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Britain announces stricter visa norms to reduce migration

Would-be migrants will need to earn £38,700 ($48,900) to qualify for working visas, up from £26,000, under plans set out by Home Secretary James Cleverly in the House of Commons on Monday. He said the government wants to reduce net annual immigration by 300,000 “in future years,” without setting out a precise timetable. Other measures he announced include stopping overseas care workers from bringing family dependents, and ending the 20% salary discount firms can pay for workers on the shortage occupation list.

“The British people will always do the right thing by those in need,”  Cleverly said. “But they also – and they are absolutely right to want to – reduce overall immigration numbers, not only by stopping the boats and shutting down the illegal routes, but by a well-managed, reduction in legal migration too.”

Sunak has faced intense pressure from Tory MPs to come up with a plan to tackle surging immigration, after the Office for National Statistics said last week an estimated 672,000 more people moved to the UK than departed in the year ending June. Party strategists see immigration — and the government’s failure to reduce overall numbers — as a key electoral issue.

Ministers have spent months talking about stopping asylum seekers arriving in small boats across the English Channel, one of five pledges Sunak has asked voters to judge him by. But the ONS numbers underscored how much the legal migration has changed since the decision to leave the European Union in 2016. For Tory MPs, the growing number represents a broken Brexit promise.

Since the UK left the EU, the Tory party can no longer attribute high migration numbers to free movement of people within the bloc. Instead, the vast majority of migrants arrive under government programs, including refugee visas for Ukrainians and Afghans, work visas such as those issued to health and social care workers or others on the shortage occupations list, and students.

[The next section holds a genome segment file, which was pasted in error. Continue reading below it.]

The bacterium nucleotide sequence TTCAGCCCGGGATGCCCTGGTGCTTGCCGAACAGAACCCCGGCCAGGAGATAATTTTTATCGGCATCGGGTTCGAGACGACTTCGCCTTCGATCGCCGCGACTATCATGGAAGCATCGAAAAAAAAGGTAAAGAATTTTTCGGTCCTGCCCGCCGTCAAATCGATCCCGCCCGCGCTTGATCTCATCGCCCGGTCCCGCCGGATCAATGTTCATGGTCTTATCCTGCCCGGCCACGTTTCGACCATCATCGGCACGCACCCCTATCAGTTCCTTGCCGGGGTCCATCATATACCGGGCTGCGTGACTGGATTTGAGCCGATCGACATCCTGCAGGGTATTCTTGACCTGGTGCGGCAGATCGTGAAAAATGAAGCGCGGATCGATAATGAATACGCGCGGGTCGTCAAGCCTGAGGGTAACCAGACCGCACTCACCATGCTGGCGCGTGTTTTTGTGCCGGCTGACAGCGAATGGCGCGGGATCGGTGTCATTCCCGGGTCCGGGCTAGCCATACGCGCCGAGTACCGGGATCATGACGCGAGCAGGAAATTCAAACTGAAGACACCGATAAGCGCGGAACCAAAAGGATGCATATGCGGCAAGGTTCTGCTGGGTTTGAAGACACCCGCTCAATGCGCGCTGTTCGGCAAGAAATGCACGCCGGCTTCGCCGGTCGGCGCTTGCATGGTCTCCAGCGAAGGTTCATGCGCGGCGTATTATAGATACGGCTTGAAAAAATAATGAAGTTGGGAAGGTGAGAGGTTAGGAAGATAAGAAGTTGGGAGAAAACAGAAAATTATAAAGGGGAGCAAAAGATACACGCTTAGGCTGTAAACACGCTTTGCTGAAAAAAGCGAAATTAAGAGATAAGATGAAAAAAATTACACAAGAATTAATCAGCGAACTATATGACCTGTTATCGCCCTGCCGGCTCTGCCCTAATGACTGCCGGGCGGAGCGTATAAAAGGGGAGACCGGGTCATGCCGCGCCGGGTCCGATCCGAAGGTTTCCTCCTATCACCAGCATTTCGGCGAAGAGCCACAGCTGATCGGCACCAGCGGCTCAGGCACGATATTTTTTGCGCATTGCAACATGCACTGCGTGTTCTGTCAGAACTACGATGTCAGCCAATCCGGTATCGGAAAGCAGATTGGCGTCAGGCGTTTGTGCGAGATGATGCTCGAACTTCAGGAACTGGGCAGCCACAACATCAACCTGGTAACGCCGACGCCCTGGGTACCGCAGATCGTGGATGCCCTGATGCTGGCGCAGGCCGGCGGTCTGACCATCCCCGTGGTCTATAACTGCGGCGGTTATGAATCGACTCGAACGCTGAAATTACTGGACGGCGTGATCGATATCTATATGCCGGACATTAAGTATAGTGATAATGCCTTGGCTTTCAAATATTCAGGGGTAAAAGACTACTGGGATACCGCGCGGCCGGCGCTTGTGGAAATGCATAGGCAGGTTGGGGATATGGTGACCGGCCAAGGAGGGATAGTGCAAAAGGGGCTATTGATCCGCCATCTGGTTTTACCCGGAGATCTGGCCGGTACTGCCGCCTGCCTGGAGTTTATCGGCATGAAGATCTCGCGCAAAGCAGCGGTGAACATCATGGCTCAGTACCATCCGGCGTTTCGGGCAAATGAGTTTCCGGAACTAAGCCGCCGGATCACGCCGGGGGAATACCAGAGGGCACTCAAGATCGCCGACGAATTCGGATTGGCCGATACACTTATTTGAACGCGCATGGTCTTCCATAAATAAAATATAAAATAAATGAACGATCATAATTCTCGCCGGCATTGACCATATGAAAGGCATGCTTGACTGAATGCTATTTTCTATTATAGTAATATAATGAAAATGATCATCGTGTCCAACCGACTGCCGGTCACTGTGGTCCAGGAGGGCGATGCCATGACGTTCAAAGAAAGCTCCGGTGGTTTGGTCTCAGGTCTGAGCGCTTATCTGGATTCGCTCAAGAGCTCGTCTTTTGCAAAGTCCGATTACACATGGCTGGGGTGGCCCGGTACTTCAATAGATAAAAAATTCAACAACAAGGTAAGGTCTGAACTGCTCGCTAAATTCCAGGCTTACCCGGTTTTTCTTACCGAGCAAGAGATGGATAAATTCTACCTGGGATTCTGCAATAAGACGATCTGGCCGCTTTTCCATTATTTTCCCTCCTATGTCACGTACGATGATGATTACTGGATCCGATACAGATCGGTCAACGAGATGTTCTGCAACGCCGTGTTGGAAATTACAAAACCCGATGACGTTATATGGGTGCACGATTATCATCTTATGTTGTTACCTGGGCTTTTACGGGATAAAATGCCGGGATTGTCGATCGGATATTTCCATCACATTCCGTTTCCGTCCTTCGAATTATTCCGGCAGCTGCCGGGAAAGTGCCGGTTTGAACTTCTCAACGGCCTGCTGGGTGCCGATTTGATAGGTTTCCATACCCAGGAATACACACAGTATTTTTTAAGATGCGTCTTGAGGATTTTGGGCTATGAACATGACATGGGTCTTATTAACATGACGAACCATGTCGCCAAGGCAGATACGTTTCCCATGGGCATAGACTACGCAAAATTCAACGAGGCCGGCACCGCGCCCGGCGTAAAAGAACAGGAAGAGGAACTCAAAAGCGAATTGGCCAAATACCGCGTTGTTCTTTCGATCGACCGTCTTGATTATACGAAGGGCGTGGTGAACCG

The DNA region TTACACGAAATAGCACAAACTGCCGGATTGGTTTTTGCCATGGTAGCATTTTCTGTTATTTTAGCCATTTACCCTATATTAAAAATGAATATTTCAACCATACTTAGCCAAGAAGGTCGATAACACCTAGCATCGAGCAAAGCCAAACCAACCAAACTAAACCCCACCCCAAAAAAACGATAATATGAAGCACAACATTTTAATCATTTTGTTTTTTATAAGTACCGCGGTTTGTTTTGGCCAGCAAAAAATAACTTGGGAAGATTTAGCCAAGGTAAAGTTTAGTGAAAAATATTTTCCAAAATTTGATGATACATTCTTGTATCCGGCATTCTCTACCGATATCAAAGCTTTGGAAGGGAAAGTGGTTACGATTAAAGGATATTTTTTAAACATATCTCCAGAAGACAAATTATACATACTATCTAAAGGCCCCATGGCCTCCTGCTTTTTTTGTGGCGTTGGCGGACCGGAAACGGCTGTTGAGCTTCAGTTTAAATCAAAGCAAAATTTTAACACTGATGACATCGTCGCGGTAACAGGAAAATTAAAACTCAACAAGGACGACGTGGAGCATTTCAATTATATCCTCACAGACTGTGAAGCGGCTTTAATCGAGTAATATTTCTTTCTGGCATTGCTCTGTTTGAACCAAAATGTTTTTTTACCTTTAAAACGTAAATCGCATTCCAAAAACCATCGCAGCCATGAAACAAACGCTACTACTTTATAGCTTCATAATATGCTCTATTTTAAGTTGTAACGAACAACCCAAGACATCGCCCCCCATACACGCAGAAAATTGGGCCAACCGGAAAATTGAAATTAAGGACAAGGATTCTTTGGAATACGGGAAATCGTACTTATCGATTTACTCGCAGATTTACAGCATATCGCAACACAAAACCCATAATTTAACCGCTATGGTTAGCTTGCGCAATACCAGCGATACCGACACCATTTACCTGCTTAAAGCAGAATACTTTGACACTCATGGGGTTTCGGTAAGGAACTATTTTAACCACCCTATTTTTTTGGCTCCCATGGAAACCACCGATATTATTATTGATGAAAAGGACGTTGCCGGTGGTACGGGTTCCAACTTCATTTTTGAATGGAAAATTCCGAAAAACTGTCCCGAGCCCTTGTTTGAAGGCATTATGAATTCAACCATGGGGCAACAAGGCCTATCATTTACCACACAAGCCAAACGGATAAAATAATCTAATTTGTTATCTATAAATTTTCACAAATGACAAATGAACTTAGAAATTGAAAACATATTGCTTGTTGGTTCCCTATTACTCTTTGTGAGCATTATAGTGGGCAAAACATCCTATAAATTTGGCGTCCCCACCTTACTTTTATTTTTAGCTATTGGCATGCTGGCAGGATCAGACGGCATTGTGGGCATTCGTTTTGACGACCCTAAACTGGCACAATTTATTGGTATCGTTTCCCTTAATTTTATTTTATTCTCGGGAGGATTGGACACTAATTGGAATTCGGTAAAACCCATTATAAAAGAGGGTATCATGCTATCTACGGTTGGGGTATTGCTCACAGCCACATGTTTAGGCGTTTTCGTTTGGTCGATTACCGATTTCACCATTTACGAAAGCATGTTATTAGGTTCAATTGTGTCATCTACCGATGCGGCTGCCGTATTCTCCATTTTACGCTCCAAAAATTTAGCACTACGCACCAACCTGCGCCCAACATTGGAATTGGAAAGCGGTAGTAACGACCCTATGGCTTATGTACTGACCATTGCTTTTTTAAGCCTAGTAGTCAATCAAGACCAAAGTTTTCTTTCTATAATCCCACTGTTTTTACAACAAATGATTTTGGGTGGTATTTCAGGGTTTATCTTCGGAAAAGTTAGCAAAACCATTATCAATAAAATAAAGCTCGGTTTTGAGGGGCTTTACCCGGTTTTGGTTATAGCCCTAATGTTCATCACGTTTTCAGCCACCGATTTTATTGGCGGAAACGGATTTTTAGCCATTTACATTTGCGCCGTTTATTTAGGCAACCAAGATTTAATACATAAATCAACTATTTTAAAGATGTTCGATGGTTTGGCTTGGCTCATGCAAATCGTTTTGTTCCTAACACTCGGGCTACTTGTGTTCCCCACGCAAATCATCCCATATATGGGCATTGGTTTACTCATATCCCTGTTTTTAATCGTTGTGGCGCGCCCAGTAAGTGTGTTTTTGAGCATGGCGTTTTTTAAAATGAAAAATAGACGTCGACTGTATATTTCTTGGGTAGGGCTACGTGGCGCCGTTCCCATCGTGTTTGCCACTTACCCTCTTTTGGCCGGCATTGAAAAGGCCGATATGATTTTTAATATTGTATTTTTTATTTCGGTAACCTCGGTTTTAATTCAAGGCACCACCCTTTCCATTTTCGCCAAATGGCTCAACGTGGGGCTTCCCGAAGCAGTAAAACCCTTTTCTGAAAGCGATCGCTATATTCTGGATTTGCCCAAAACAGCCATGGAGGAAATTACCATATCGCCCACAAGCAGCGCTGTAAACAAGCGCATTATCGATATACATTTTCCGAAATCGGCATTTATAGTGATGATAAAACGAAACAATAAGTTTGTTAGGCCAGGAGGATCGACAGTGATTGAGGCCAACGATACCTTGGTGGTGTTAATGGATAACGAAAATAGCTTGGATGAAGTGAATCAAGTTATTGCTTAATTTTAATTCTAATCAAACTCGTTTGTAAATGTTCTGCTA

Net migration in the year to June was entirely driven by non-EU nationals, with 768,000 more arriving than departing. That’s up from 179,000 just four years ago. By contrast, there was net emigration of 86,000 among EU nationals.

The demand for action is especially strident among the self-described “New Conservatives,” a right-caucus mainly holding seats in former Labour strongholds in the Midlands and the North that switched to the Tories in 2019. They say they were elected on a “solemn promise” to reduce migration. 

“The solution is to employ British workers for British jobs. It’s not that complicated,” John Hayes, an ally of former Home Secretary Suella Braverman and an advocate of tougher immigration measures, told the BBC ahead of Cleverly’s statement. He welcomed reports of the new measures. “We’re seeing sense, we’re doing the right thing by the British people,” he said.

But Sunak is also likely to face a major backlash from business and risks exacerbating economic headwinds caused by stuff shortages and inflation. The new wage requirements will heap pressure on struggling local councils, who typically spend the majority of their budget on service care, an industry which relies on migrant labour due to the relatively low pay levels.

Also included in Cleverly’s plans: 

  • Care companies will require more regulation to sponsor visas
  • Annual immigration health surcharge to rise by 66% to £1,035
  • The government will reduce the number of occupations on the shortage list
  • Family visas only eligible for higher earners
  • The UK will review its graduate route to visas to avoid overstaying

The opposition Labour Party responded that many of the measures Cleverly announced were reversing policies introduced by the Conservatives, including the shortage occupation salary discount.

There is “nothing in this statement about training requirements and workforce plans,” Yvette Cooper, Labour’s home affairs spokeswoman, told Cleverly in Parliament. “They have no grip, no proper plan. This is a chaotic approach.”

The rules restricting staff from bringing dependents will hit the care sector, Christina McAnea, general secretary of the Unison union, told BBC radio. “Remember, this is a predominantly female workforce, so we’re basically saying you’re only allowed to come here but you can’t bring any children,” she said.

Cleverly told lawmakers the government doesn’t expect the new rule to create a staff shortage in the sector, suggesting data shows applications will shift to people without dependents.

Meanwhile, the government said it is close to agreeing a deportation treaty with Rwanda, part of his strategy to try to force his controversial plan to fly asylum seekers to the east African nation past the UK courts.

 

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Updated: 04 Dec 2023, 11:26 PM IST

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